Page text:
lot's passing a percolation test conducted at the Trustees' expense and provided that, if the percolation test were unsatisfactory, Lot 62 would be transferred to Attorney Rizzo in exchange for Lot 66.
7. On January 24,1983, Judge Highgas' broker, Fidelity Brokerage Services, Inc., having liquidated a portion of Judge Highgas' stock holdings, issued check no. 004307, payable to Judge Highgas' order in the amount of $60,000 and misdated "Jul 24 83."
8. Shortly thereafter, Judge Highgas endorsed the $60,000 check by signing his name on it (without indicating a payee) and gave it to Attorney Rizzo. Attorney Rizzo subsequently wrote on the check "Pay to the order of Wildewood Realty Trust by Anthony A. Rizzo" (underlining in the original) and gave the check to the Trustees. The check was then endorsed "Deposit Only Wildewood Realty Trust" and was processed on February 2,1983.
9. There was no written agreement of any kind between Judge Highgas and Attorney Rizzo concerning the purchase and sale of Lot 66.
10. Judge Highgas did not take legal title to Lot 66 when he paid the purchase price for it. Judge Highgas and Attorney Rizzo had agreed that the deed to Lot 66 would stay in Attorney Rizzo's name until the percolation tests were done and until Judge Highgas' architect had determined that the house that Judge Highgas and his wife wanted to build could be built on the lot.
11. The percolation tests were successfully concluded by the end of June, 1983. The home Judge Highgas wished to construct required an easement (for a driveway) over a neighboring lot (Lot 65) which had not yet been sold by the developers. On August 27,1983, the Trustees granted an easement to Attorney Rizzo, who still held title to Lot 66, for the use and benefit of Lot 66 over Lot 65. The recited consideration for the transfer was one dollar.
12. Title to Lot 66 was not transferred from Attorney Rizzo to Judge Highgas and his wife until December 29,1984, when a quitclaim deed was executed by Attorney Rizzo and recorded transferring title to the property (together with the easement) from Attorney Rizzo to the Highgases. During the period in which the title to the property was in Attorney Rizzo's name, Attorney Rizzo received and paid all but one of the bills for real estate taxes levied by the Town of Lynnfield on Lot 66. On each occasion, Attorney Rizzo was reimbursed by Judge Highgas in full for the amounts he paid.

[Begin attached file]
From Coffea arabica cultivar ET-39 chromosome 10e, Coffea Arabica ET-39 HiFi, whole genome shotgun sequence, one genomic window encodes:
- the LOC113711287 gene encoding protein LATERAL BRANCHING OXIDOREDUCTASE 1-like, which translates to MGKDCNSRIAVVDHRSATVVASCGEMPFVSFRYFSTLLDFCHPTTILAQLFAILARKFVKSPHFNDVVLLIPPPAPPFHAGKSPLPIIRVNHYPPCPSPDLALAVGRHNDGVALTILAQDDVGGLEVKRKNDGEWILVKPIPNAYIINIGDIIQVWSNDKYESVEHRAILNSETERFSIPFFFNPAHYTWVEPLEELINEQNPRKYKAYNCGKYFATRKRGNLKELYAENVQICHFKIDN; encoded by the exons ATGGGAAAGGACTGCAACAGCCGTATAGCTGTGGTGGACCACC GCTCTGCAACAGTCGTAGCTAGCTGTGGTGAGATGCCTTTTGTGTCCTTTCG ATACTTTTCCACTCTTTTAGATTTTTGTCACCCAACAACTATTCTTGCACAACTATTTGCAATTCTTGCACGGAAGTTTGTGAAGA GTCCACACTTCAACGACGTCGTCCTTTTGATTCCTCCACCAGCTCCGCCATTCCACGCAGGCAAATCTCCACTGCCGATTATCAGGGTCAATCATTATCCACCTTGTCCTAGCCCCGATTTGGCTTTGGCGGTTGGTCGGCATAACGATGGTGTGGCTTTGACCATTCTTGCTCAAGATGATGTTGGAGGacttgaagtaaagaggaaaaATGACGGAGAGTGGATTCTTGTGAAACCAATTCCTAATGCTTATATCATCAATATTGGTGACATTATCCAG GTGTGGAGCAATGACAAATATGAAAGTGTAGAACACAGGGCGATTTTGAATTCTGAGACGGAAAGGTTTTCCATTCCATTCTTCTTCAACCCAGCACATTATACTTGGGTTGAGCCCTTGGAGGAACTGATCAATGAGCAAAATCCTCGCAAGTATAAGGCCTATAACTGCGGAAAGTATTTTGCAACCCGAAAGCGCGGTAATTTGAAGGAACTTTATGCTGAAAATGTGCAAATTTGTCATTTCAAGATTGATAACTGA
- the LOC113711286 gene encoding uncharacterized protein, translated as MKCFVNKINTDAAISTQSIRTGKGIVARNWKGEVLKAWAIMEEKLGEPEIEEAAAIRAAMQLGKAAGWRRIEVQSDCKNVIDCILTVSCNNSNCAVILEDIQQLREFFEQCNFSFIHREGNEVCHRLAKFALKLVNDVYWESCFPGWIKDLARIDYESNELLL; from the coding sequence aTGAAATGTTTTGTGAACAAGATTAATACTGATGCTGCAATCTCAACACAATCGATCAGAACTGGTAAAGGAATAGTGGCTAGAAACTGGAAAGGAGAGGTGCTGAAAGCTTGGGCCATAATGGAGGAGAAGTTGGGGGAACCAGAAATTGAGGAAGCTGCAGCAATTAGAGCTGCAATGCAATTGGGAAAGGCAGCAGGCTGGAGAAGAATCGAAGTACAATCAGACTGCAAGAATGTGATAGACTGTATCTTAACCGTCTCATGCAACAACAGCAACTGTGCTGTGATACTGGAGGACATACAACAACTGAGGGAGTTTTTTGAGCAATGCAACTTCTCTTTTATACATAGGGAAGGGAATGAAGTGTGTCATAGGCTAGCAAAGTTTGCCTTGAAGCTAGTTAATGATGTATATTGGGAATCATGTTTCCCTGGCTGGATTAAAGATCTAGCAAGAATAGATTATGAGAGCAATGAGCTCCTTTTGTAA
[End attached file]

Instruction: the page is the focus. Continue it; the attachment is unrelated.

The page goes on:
13. Judge Highgas subsequently had his family residence constructed on Lot 66. Construction of the house began in October, 1983 and Judge Highgas and his family moved into the new house in June, 1985.
14. On or about April 24, 1984, Judge Highgas filed with the Commission his SFI for calendar year 1983 (1983 SFI). In response to Question G, "Real Property," Judge Highgas identified vacant land at Driftwood Lane Lynnfield, as real property in which he and his wife had a financial interest during 1983. Judge Highgas indicated that the land's value was $50,001 to $100,000, entered his name and his wife's name in the column under the heading "Person Holding Interest" and identified himself and his wife as the record owners of the property by entering the word "same" in the column under the heading "Record Owner(s)". It is Judge Highgas' position that he so identified himself and his wife as the record owners because he considered he and his wife to be the beneficial owners of the property. Judge Highgas did not provide the name and address of the transferor of the Driftwood Lane Property.
15. On December 3, 1984, Richard Reale of the Commission's staff wrote to Judge Highgas and informed him that, if the Driftwood Lane property were purchased in 1983, the name and address of the transferor must be disclosed on the SFI and invited Judge Highgas to amend his 1983 SFI.
16. On December 6, 1984, Judge Highgas responded to Mr. Reale's letter with an amended response to Question G and a cover letter in which Judge Highgas referred to the real property in question as "property which I purchased in 1983." The sole amendment to the response to Question G was the insertion, in the column under the heading "Name and Address of Transferor or Transferee," of the sentence "House lot purchased in 1983 from Frank Cremarosa, Anthony DeFilipis, Pasquale Santilli and Patrick De Salvatore, trustees of Wildewood [sic] Realty Trust of 551 Broadway, Malden, MA 02148." Neither the original 1983 SFI nor the 1984 amendment made any
reference to Attorney Rizzo being the record owner of, or the transferor to the Highgases of any interest in, the Driftwood Lane property during 1983.